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Tuesday, Sept. 16, 2014

BYU basketball signee Nick Emery returns home from LDS mission because of medical condition

By Jeff Call, Deseret News

Published: Wed, Aug. 6 6:50 p.m. MDT

 Nick Emery signs a basketball as he and his teammates from the Lone Peak High School basketball team, the top ranked high school team in the nation, visit the State Capitol Building in Salt Lake City Friday, March 8, 2013.

Nick Emery signs a basketball as he and his teammates from the Lone Peak High School basketball team, the top ranked high school team in the nation, visit the State Capitol Building in Salt Lake City Friday, March 8, 2013.

(Kristin Murphy, Deseret News)

A pre-existing medical condition has forced former Lone Peak star, and BYU basketball signee, Nick Emery to return from his LDS Church mission in Frankfurt, Germany.

Jackson Emery, a former Cougar basketball standout, and Nick’s older brother, posted a message on his Twitter account that Nick would be back home from his mission for The Church of Jesus Christ of Latter-day Saints Wednesday night.

“(Nick) received a medical release from his mission to deal with an ongoing issue that he had pre-mission,” Jackson Emery wrote Wednesday. “He will be tested and from there they will determine the diagnosis and if he needs surgery. Thanks for your support and prayers.”

Nick Emery has been suffering from thoracic outlet syndrome, according to an Emery family blog.

“Elder Emery has recently been dealing with worsening conditions of thoracic outlet syndrome. He has undergone testing and examinations and several doctors and specialists have been consulted about his condition," the blog said. "His mission president, President Stoddard (a medical doctor), and area church medical doctors concluded that he needs to have treatment sooner than later to correct these issues or they will continue to worsen. Elder Emery has been given a medical release and will be returning home on Wednesday, Aug. 6 for treatment which may possibly include surgery. He should make a full recovery and we ask that you remember him in your prayers.”

Thoracic outlet syndrome is caused when blood vessels or nerves in the space between the collarbone and first rib become compressed, according to the Mayo Clinic website.

“This can cause pain in your shoulders and neck and numbness in your fingers,” according to the website. “Common causes of thoracic outlet syndrome include physical trauma from a car accident, repetitive injuries from job- or sports-related activities, certain anatomical defects (such as having an extra rib), and pregnancy. Sometimes doctors can't determine the cause of thoracic outlet syndrome.”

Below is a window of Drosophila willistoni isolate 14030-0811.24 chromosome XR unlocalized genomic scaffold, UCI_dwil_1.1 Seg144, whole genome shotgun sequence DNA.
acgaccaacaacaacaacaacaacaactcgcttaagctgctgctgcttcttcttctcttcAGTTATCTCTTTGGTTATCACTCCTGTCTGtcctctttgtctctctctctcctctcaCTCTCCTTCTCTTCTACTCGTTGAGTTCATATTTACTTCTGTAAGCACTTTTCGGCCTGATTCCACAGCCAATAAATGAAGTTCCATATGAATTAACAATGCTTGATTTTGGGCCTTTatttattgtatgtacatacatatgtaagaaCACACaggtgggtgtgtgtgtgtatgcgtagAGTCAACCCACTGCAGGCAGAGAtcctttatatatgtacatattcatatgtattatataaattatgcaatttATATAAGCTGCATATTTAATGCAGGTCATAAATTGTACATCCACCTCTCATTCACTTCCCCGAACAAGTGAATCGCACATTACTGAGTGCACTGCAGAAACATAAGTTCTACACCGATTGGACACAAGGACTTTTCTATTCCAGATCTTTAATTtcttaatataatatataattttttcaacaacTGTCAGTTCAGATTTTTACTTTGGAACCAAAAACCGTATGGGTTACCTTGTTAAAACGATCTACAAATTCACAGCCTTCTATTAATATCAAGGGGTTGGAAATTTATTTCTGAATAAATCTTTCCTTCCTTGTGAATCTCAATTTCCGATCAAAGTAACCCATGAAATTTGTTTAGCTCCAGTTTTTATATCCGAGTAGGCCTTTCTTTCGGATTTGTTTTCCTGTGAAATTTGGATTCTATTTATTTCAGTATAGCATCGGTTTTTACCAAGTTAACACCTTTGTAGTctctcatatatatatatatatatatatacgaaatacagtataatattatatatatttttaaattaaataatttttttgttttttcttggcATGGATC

Treatment for thoracic outlet syndrome “involves physical therapy and pain relief measures,” according to the Mayo Clinic. “In some cases, however, your doctor may recommend surgery.”

Emery helped lead Lone Peak to the MaxPreps national championship in 2013. He entered the Missionary Training Center in May 2013, and was planning on joining the Cougar basketball team in 2015.

BYU basketball spokesman Kyle Chilton said Wednesday night the program wasn't planning to address the situation at this time.

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1. Sports Nutz
Smithfield, UT,
Aug. 6, 2014

As a USU fan it's tough to ever root for anyone at byu, but having had similar neck problems I am wishing the best for Nick. Hopefully, he will have a long basketball career. Good luck Nick.

2. RockOn
Spanish Fork, UT,
Aug. 6, 2014

That's sad and tough. Thank you, Elder, for your service. You blessed people's lives. Best wishes in your recovery.

3. Captain L
Provo, UT,
Aug. 6, 2014

I hope he can have surgery and recuperate quickly, does any one know anything about this condition and the prognosis??

4. souptwins
Lindon, UT,
Aug. 6, 2014

Sorry to hear about the medical issue for Nick. I'm sure he blessed many lives in the year he served. Good job, Elder!!
I am curious how this will be handled as far as basketball goes. Will he have to use a red shirt year should he enroll in school? Will the treatments/surgery allow him to attend school? I would imagine it would not allow him to play ball. Whatever those details are, good luck to him in getting it taken care of and completely healed.

5. bigirish
OREM, UT,
Aug. 7, 2014

Seems like the first question that would have been addressed is what BYU fans are thinking - can he still play basketball with the condition or with whatever treatment it takes to resolve it if possible, therapy, surgery or what - and how long the recovery. Or am I ahead of the game? Can't help but think about this though, and hope for his complete recovery. Stuff happens, even on missions. I had a son come home early with undiagnosed depression and bi-polar, a pre-mission condition but not evident until the stresses of missionary work and language learning and which is harder to take care of, as a mental health condition, not physical like Nick's. How soon can this question be addressed about Nick at this time, or how much time will it take, how much medical attention, to talk about future prospects?
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